Unless you check the copyright date, you’ll swear that this upstate New York band with pudding bowl haircuts and Beatle boots existed two decades back. The Chesterfield Kings’ faithful re-creation of ’60s guitar rock and garage punk (the first album’s material is strictly covers, most of it so esoteric that only a fanatic record collector would recognize more than one or two tunes) is so spot-on that it’s impossible to discern from the real thing. In their chosen idiom, the group’s records are as consistent and reliable as early Ramones.
The Kings’ staggeringly true alternation of merseybeat and sneery trash remains uncompromised on stop!; surprisingly, the high proportion of originals scarcely diminishes the lifelike effect. (Two extra songs were added when Mirror remastered stop! for its 1987 reissue.)
The shag haircuts on the cover of Don’t Open Til Doomsday offer fair warning that the quintet (having undergone a lineup adjustment) has loosened the stylistic strings. Leavening the slavish fundamentalism with a little modern sonic character, they hit on something comparable to late-’70s Flamin Groovies. As a concession to the less obscure-minded, the waning proportion of non-originals draws on T-Bone Burnett and Ray Davies and Dee Dee Ramone. The album is enthusiastically played and cleanly recorded but, once a band has painted itself up such a stylistic tree, musical development may mean a straight path down. (Esoterica note: “They were never born/they were thrown out of hell” is inscribed in the run-off groove.)
Night of the Living Eyes temporarily avoids the issue of musical direction by reaching into the vaults, compiling material (all covers, natch) recorded in the four years before the Kings started making LPs: both sides of their first three singles, a rehearsal outtake featuring manager/label chief/cult-figure-in-his-own-right Armand Schaubroeck and a side documenting an early-’83 NYC live set. A fine document of the band’s savage youth.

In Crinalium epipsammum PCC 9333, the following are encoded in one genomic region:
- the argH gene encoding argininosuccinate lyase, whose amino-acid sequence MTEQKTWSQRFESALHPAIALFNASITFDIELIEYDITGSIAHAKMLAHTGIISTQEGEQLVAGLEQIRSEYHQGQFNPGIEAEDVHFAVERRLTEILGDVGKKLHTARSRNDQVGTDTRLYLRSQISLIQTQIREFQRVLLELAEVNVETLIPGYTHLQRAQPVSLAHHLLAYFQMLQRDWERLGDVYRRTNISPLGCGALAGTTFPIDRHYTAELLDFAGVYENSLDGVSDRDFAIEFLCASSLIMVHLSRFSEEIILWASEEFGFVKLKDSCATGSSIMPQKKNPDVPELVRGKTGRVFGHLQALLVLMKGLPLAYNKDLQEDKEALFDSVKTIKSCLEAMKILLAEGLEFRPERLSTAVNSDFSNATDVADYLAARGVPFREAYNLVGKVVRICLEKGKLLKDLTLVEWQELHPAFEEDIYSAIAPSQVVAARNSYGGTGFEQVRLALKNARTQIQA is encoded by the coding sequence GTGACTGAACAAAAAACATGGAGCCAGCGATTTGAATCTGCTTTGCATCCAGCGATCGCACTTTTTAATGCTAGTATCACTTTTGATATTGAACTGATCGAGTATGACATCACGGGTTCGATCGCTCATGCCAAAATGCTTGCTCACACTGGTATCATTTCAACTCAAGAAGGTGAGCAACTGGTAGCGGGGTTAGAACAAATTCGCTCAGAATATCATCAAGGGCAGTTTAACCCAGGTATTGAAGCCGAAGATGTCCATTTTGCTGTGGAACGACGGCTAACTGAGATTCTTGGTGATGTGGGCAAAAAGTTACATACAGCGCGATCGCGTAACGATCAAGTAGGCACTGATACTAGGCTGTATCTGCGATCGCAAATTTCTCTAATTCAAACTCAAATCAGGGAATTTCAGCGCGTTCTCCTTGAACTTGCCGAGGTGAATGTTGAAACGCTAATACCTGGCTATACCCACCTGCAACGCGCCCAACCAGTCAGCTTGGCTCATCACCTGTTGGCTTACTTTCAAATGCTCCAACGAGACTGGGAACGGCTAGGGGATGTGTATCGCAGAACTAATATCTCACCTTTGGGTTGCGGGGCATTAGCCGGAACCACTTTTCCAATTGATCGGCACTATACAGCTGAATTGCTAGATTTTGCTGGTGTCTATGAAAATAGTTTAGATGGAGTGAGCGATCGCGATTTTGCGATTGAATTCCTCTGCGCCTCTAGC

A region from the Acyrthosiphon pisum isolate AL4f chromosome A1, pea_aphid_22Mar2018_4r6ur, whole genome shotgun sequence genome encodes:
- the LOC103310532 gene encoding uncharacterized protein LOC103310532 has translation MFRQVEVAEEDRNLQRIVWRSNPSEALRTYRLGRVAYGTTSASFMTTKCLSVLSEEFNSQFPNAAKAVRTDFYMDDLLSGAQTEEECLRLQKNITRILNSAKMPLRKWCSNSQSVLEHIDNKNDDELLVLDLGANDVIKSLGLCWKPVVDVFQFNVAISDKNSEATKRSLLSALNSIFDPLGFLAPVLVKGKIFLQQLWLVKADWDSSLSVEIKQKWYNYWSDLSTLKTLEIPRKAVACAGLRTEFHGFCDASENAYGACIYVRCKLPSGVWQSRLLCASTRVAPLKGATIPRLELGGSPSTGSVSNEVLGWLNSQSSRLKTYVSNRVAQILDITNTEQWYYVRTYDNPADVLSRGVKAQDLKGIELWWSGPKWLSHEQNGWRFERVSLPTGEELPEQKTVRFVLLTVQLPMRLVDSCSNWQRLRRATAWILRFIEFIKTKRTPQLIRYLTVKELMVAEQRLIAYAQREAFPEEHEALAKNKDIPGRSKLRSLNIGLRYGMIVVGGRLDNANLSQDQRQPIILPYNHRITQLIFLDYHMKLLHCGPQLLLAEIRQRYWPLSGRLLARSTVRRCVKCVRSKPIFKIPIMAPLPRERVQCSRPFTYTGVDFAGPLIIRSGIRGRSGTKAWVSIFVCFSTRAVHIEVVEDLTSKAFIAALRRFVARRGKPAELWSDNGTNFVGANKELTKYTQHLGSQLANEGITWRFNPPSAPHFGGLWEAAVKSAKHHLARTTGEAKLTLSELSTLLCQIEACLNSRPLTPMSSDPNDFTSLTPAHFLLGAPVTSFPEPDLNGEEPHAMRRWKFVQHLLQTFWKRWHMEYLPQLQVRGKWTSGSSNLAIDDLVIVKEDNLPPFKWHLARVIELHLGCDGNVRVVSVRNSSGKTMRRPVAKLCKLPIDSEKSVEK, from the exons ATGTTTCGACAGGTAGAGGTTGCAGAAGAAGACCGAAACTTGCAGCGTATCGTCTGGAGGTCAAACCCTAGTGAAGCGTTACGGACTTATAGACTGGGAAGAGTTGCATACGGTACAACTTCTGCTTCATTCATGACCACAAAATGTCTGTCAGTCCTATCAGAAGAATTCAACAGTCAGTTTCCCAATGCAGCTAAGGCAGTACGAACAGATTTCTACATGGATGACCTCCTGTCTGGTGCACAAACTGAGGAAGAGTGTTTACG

The Berlin Wall of Sound finds frontman Greg Prevost and bassist Andy Babiuk, joined by two new members, making further moves towards a more contemporary approach. Save for a version of Bo Diddley’s “Pills” and another Dee Dee tune, the songs are all originals. Sporting a raw, Stonesy sound that suits swaggering tunes like “Love, Hate, Revenge” and “(I’m So) Sick and Tired of You” (not to mention the rather questionable “Richard Speck”), Berlin Wall presents the Chesterfield Kings as a fine, non-anachronistic hard-rock band. For weirdness’ sake, there’s also “Coke Bottle Blues,” a distinctly bizarre stab at delta-blues fetishism.
The band apparently liked that track enough to attempt an entire album’s worth of twelve-bar standards: Drunk on Muddy Water, released in a numbered limited edition of one thousand. Though Greg (billed here as Yardbird) Prevost is no Leadbelly, the loose, lo-fi renditions of classics by Muddy, John Lee Hooker, etc. are entertainingly demented.